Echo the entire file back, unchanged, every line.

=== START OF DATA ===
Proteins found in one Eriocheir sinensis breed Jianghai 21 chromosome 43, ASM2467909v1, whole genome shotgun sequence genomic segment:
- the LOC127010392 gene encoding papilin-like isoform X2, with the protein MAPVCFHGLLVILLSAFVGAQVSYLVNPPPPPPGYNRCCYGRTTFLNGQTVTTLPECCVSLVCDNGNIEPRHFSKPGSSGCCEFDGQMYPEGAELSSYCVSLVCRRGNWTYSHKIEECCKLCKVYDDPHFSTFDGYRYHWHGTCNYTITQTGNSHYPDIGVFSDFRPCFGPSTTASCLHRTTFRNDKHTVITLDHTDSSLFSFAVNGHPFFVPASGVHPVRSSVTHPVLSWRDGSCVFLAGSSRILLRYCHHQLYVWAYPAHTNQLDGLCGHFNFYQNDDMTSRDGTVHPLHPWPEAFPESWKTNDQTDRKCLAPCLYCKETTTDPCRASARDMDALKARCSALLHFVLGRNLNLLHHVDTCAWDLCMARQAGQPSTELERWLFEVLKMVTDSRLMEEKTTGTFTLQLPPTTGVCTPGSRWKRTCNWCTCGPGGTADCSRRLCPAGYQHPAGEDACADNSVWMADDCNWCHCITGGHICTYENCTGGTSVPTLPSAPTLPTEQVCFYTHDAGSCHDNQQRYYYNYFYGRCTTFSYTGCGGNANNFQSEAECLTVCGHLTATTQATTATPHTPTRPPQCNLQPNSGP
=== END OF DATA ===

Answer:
Proteins found in one Eriocheir sinensis breed Jianghai 21 chromosome 43, ASM2467909v1, whole genome shotgun sequence genomic segment:
- the LOC127010392 gene encoding papilin-like isoform X2, with the protein MAPVCFHGLLVILLSAFVGAQVSYLVNPPPPPPGYNRCCYGRTTFLNGQTVTTLPECCVSLVCDNGNIEPRHFSKPGSSGCCEFDGQMYPEGAELSSYCVSLVCRRGNWTYSHKIEECCKLCKVYDDPHFSTFDGYRYHWHGTCNYTITQTGNSHYPDIGVFSDFRPCFGPSTTASCLHRTTFRNDKHTVITLDHTDSSLFSFAVNGHPFFVPASGVHPVRSSVTHPVLSWRDGSCVFLAGSSRILLRYCHHQLYVWAYPAHTNQLDGLCGHFNFYQNDDMTSRDGTVHPLHPWPEAFPESWKTNDQTDRKCLAPCLYCKETTTDPCRASARDMDALKARCSALLHFVLGRNLNLLHHVDTCAWDLCMARQAGQPSTELERWLFEVLKMVTDSRLMEEKTTGTFTLQLPPTTGVCTPGSRWKRTCNWCTCGPGGTADCSRRLCPAGYQHPAGEDACADNSVWMADDCNWCHCITGGHICTYENCTGGTSVPTLPSAPTLPTEQVCFYTHDAGSCHDNQQRYYYNYFYGRCTTFSYTGCGGNANNFQSEAECLTVCGHLTATTQATTATPHTPTRPPQCNLQPNSGP